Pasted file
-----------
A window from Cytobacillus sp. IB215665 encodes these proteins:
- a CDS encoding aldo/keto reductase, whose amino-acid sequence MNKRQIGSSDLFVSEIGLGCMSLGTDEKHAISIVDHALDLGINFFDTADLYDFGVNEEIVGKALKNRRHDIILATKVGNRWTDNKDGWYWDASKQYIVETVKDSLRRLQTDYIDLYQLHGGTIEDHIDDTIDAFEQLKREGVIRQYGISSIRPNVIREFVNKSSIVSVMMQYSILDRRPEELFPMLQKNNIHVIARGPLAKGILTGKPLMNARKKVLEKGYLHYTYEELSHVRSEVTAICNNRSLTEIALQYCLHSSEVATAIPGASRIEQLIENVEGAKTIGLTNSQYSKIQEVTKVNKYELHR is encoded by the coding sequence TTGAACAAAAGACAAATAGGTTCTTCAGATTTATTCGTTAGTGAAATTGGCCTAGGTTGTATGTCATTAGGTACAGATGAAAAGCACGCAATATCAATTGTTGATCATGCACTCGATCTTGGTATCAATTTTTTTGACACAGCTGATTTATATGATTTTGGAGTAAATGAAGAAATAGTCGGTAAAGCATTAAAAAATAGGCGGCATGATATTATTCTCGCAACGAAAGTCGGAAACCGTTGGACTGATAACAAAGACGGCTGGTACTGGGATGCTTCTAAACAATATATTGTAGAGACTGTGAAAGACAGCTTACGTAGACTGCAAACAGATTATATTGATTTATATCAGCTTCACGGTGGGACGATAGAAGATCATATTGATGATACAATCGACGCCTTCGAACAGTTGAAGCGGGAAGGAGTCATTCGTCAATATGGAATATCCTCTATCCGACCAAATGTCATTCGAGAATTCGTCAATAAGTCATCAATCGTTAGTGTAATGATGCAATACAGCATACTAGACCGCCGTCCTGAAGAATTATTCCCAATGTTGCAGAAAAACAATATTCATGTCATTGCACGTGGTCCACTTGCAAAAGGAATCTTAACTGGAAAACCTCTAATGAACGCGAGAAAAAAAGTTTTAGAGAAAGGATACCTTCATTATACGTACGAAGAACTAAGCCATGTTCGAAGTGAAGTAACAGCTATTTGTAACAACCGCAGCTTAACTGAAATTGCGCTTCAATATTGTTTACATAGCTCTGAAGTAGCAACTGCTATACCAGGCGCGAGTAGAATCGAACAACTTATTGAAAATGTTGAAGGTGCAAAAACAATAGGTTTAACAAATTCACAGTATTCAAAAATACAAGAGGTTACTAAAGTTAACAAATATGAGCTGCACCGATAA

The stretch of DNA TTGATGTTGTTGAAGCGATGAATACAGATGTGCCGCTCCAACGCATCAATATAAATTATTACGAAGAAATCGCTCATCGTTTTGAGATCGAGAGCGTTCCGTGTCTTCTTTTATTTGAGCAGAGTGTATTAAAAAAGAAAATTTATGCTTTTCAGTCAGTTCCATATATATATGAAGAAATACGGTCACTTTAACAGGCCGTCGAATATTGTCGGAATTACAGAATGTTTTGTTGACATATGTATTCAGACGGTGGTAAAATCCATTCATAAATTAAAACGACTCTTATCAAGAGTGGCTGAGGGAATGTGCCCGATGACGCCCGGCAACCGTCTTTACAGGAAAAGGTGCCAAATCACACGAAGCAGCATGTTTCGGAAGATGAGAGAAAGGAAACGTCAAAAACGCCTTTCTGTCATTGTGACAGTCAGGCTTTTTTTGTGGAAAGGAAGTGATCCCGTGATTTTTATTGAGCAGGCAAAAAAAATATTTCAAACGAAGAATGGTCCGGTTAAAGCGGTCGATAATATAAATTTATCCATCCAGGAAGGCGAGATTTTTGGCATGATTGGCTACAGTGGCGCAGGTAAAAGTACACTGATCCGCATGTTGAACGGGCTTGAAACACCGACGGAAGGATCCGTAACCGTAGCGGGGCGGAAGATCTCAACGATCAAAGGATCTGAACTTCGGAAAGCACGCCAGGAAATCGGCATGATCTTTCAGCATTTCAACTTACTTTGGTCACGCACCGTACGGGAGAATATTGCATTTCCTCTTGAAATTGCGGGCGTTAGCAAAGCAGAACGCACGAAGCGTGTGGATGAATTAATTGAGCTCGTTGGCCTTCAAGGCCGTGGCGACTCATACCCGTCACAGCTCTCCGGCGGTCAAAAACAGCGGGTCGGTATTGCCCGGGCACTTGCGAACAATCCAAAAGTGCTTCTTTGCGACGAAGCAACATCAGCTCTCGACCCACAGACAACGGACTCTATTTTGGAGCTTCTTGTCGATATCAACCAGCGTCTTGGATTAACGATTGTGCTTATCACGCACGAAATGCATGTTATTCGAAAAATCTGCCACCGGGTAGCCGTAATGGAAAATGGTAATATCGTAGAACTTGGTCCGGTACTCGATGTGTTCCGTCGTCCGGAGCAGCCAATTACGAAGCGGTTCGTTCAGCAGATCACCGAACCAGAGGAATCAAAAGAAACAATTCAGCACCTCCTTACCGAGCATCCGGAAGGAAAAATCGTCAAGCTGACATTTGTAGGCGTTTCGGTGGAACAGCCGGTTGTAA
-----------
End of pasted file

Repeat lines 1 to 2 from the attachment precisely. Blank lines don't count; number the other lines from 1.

A window from Cytobacillus sp. IB215665 encodes these proteins:
- a CDS encoding aldo/keto reductase, whose amino-acid sequence MNKRQIGSSDLFVSEIGLGCMSLGTDEKHAISIVDHALDLGINFFDTADLYDFGVNEEIVGKALKNRRHDIILATKVGNRWTDNKDGWYWDASKQYIVETVKDSLRRLQTDYIDLYQLHGGTIEDHIDDTIDAFEQLKREGVIRQYGISSIRPNVIREFVNKSSIVSVMMQYSILDRRPEELFPMLQKNNIHVIARGPLAKGILTGKPLMNARKKVLEKGYLHYTYEELSHVRSEVTAICNNRSLTEIALQYCLHSSEVATAIPGASRIEQLIENVEGAKTIGLTNSQYSKIQEVTKVNKYELHR is encoded by the coding sequence TTGAACAAAAGACAAATAGGTTCTTCAGATTTATTCGTTAGTGAAATTGGCCTAGGTTGTATGTCATTAGGTACAGATGAAAAGCACGCAATATCAATTGTTGATCATGCACTCGATCTTGGTATCAATTTTTTTGACACAGCTGATTTATATGATTTTGGAGTAAATGAAGAAATAGTCGGTAAAGCATTAAAAAATAGGCGGCATGATATTATTCTCGCAACGAAAGTCGGAAACCGTTGGACTGATAACAAAGACGGCTGGTACTGGGATGCTTCTAAACAATATATTGTAGAGACTGTGAAAGACAGCTTACGTAGACTGCAAACAGATTATATTGATTTATATCAGCTTCACGGTGGGACGATAGAAGATCATATTGATGATACAATCGACGCCTTCGAACAGTTGAAGCGGGAAGGAGTCATTCGTCAATATGGAATATCCTCTATCCGACCAAATGTCATTCGAGAATTCGTCAATAAGTCATCAATCGTTAGTGTAATGATGCAATACAGCATACTAGACCGCCGTCCTGAAGAATTATTCCCAATGTTGCAGAAAAACAATATTCATGTCATTGCACGTGGTCCACTTGCAAAAGGAATCTTAACTGGAAAACCTCTAATGAACGCGAGAAAAAAAGTTTTAGAGAAAGGATACCTTCATTATACGTACGAAGAACTAAGCCATGTTCGAAGTGAAGTAACAGCTATTTGTAACAACCGCAGCTTAACTGAAATTGCGCTTCAATATTGTTTACATAGCTCTGAAGTAGCAACTGCTATACCAGGCGCGAGTAGAATCGAACAACTTATTGAAAATGTTGAAGGTGCAAAAACAATAGGTTTAACAAATTCACAGTATTCAAAAATACAAGAGGTTACTAAAGTTAACAAATATGAGCTGCACCGATAA